This vision of a future shaped by collective power mounts a challenge against the politics of the self that has so dominated the Australian conversation. Brown remains a staunch democrat. Progressive democracy demands faith in people to make collective decisions based on justice and equality.

There is little doubt who Australia’s ear is bent towards. In September, an electoral tide threatened to sweep the Greens away. Their primary vote dropped by 3.3 per cent across the country. The party clung tenaciously to its numbers in the Senate and their lower house seat in Melbourne.

Brown says the Greens, with their platform of altruism and environmentalism, has suffered from the new, more selfish Australian narrative.

“We’re in a democracy and I’m a very strong democrat and I think it’s a very worrying sign that the self-interest factor is so great that we’re not going to be able to protect the environment in a meaningful fashion in the future."

“There’s an ennui or a feeling of 'Why bother?' or even fatalism — that action doesn’t make any difference — which has to be gotten over. Because if people in wealthy countries like Australia can’t be motivated to get out and defend the future of the planet, and people on the planet, and life on the planet, you can’t ask others to do it.”

The September election was the first federal poll in 23 years where the Greens did not run the iconoclastic Tasmanian doctor on their ticket. Brown vowed to step back from the functioning of the party after this year’s election.

He has used the opportunity to immerse himself in direct action. He has joined Sea Shepherd Australia as its director and is closely overseeing the national expansion of the Save the Tarkine campaign.

“I said on the day I retired that I’d be a Green while ever I draw breath," he said. "I’m not involved in the politics of the Greens in Canberra, I don’t get involved in their day-to-day politics and I haven’t been to a Greens conference since I retired. Nor do I intend to intervene in politics at that level, I think that would be very remiss. But when it comes to promoting Green philosophy, I’m doing it all over the place."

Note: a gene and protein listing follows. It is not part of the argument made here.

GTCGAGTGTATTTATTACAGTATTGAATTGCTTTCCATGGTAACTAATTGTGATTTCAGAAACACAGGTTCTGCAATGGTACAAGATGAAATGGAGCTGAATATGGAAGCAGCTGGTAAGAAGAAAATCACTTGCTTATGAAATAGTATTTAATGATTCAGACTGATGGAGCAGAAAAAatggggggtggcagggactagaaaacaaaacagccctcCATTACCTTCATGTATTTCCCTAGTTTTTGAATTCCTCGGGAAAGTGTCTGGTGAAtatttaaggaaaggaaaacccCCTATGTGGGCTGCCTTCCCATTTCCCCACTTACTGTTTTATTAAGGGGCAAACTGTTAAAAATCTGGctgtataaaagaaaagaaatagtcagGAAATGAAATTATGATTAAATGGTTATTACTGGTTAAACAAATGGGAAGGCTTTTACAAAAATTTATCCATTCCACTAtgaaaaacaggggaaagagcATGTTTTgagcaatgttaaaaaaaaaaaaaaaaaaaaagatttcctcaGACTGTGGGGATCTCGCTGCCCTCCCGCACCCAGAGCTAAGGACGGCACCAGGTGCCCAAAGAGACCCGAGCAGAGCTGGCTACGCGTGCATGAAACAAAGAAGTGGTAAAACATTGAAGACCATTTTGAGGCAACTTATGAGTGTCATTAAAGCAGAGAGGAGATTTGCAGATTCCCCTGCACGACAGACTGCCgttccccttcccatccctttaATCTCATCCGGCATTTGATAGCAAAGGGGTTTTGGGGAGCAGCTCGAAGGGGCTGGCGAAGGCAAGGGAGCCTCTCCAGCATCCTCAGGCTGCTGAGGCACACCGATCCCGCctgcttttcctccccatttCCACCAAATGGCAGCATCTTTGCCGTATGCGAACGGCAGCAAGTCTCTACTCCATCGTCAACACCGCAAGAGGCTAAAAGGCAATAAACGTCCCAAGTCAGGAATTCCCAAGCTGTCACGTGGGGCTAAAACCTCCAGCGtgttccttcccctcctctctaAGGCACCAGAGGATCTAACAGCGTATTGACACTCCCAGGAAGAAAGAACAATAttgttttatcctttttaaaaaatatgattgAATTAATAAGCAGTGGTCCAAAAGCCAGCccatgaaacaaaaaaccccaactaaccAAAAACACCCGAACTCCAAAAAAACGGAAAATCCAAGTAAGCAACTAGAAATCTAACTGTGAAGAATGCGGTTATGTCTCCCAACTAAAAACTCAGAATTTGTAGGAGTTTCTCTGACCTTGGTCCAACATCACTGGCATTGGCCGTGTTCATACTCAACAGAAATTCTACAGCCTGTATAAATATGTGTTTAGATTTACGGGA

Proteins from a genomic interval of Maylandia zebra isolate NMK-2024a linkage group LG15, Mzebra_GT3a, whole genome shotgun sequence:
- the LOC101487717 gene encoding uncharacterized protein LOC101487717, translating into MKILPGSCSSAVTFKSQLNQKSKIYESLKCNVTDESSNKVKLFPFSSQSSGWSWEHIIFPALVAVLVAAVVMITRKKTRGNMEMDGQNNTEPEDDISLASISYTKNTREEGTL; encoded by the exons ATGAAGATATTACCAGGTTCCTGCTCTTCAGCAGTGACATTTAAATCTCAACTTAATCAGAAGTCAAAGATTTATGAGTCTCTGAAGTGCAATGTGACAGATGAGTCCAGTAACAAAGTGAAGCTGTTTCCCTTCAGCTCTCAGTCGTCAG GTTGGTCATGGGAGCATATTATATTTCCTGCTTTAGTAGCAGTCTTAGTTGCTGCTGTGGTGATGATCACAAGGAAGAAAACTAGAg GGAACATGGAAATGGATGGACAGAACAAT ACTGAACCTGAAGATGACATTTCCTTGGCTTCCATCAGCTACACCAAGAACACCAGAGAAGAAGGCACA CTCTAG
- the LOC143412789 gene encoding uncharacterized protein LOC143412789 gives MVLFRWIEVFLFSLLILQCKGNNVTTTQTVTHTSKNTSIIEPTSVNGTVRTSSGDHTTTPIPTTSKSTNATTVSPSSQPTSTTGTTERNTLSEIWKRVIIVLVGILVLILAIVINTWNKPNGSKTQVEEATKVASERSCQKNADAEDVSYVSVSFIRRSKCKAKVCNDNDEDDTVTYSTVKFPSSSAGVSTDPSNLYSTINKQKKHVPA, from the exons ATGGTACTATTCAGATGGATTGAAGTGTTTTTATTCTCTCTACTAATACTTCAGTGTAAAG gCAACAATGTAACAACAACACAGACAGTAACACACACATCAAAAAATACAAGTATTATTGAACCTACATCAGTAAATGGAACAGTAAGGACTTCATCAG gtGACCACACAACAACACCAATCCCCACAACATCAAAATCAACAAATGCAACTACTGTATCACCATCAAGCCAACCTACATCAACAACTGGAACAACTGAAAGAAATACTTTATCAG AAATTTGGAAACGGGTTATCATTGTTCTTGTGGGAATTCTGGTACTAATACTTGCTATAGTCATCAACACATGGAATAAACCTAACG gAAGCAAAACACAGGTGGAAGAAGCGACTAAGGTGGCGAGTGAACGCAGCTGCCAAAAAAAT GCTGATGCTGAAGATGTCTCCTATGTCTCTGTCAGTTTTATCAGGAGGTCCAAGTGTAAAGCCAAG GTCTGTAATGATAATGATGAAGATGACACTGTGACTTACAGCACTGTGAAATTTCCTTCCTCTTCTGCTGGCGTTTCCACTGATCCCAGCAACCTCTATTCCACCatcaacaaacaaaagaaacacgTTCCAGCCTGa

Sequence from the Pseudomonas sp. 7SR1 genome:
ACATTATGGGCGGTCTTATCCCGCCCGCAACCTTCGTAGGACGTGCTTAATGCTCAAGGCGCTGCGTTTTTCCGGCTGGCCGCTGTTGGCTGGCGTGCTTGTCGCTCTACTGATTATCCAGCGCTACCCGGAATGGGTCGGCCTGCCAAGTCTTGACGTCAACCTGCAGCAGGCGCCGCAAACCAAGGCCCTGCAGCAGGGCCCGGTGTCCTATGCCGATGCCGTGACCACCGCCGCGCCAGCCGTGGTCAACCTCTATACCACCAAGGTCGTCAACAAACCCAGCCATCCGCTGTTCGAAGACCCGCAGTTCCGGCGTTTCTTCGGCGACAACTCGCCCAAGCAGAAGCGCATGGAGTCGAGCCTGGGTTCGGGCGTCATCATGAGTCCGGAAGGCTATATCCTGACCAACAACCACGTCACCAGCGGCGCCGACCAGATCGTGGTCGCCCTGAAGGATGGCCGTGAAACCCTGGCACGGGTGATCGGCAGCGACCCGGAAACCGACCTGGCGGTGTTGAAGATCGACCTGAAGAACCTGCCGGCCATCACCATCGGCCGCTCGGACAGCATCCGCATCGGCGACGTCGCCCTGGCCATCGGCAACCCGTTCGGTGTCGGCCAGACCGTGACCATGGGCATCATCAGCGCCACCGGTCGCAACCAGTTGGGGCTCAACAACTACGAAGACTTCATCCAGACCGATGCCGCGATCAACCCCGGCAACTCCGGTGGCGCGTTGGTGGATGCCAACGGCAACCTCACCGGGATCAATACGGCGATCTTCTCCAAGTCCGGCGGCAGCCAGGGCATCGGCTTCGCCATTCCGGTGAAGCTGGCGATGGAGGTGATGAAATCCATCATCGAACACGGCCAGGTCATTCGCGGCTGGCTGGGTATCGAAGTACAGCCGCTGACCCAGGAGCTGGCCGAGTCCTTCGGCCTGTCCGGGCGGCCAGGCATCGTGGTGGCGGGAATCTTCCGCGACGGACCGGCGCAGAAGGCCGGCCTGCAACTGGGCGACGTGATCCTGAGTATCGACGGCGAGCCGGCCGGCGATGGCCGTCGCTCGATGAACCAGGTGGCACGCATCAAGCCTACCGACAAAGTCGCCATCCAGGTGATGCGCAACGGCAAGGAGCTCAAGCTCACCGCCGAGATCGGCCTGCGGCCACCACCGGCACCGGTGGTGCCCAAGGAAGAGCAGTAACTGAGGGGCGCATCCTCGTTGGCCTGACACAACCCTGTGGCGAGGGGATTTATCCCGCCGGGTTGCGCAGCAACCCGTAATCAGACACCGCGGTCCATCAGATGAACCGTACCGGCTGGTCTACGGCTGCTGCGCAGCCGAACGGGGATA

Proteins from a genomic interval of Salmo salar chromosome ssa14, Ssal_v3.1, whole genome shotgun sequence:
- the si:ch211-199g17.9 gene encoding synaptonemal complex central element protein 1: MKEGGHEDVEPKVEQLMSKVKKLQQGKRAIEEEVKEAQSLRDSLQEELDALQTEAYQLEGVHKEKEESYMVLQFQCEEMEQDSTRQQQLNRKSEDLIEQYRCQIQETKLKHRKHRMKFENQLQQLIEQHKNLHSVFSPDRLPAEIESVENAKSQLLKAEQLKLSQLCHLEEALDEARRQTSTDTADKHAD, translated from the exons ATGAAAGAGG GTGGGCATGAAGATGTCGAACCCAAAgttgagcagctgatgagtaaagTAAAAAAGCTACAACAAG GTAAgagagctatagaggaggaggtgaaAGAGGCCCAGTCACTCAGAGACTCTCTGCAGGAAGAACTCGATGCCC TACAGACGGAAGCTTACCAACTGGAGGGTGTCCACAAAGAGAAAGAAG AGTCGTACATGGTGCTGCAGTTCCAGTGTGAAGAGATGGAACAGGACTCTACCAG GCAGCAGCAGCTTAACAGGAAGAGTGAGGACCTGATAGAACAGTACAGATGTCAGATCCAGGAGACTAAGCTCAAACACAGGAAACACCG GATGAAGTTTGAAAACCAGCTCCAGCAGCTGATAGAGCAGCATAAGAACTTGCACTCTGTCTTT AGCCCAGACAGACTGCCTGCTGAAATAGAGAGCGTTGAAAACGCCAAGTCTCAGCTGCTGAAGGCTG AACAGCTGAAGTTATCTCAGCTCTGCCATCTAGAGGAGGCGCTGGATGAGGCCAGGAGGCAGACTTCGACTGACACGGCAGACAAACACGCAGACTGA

Brown says the internet has the power to both galvanise and dilute community activism.

“You can hardly go to your computer without being asked to click on this petition or that petition and I think that’s really beguiling. The view that if you sign this petition against Japanese whaling, that somehow you’ve done something to prevent the Japanese from going south — is beguiling and very false."

I think there is no substitute for community action in which people band together through a common intelligence for the benefit of the wider community and the future," Brown adds. "To take direct civil action is going to be hugely important this century. And what I do think is that GetUp! and international organisations like that are a terrific mode for informing people for rapid action.”

Bob Brown rode into politics on a wave of political action in the 1980s. His return to full-time activism coincides with Australians once again taking to the streets. Marches against climate change in November may be the latest sign that we are remembering who we are.